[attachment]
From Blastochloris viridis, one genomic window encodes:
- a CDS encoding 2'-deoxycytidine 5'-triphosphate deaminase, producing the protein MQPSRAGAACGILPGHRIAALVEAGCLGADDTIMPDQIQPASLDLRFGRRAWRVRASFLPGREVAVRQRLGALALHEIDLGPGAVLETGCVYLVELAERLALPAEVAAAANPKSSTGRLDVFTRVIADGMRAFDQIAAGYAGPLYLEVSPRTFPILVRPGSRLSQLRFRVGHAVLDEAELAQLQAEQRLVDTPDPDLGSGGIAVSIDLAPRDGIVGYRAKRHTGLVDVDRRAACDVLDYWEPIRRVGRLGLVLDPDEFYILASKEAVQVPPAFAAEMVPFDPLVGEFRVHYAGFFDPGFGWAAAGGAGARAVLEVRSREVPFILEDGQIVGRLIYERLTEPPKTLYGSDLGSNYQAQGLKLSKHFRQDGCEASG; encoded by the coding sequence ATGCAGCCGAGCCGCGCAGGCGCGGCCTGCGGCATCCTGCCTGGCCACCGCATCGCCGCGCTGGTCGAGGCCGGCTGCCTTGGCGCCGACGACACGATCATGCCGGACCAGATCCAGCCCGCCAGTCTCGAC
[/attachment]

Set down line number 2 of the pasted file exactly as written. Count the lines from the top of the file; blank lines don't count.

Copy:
- a CDS encoding 2'-deoxycytidine 5'-triphosphate deaminase, producing the protein MQPSRAGAACGILPGHRIAALVEAGCLGADDTIMPDQIQPASLDLRFGRRAWRVRASFLPGREVAVRQRLGALALHEIDLGPGAVLETGCVYLVELAERLALPAEVAAAANPKSSTGRLDVFTRVIADGMRAFDQIAAGYAGPLYLEVSPRTFPILVRPGSRLSQLRFRVGHAVLDEAELAQLQAEQRLVDTPDPDLGSGGIAVSIDLAPRDGIVGYRAKRHTGLVDVDRRAACDVLDYWEPIRRVGRLGLVLDPDEFYILASKEAVQVPPAFAAEMVPFDPLVGEFRVHYAGFFDPGFGWAAAGGAGARAVLEVRSREVPFILEDGQIVGRLIYERLTEPPKTLYGSDLGSNYQAQGLKLSKHFRQDGCEASG; encoded by the coding sequence ATGCAGCCGAGCCGCGCAGGCGCGGCCTGCGGCATCCTGCCTGGCCACCGCATCGCCGCGCTGGTCGAGGCCGGCTGCCTTGGCGCCGACGACACGATCATGCCGGACCAGATCCAGCCCGCCAGTCTCGAC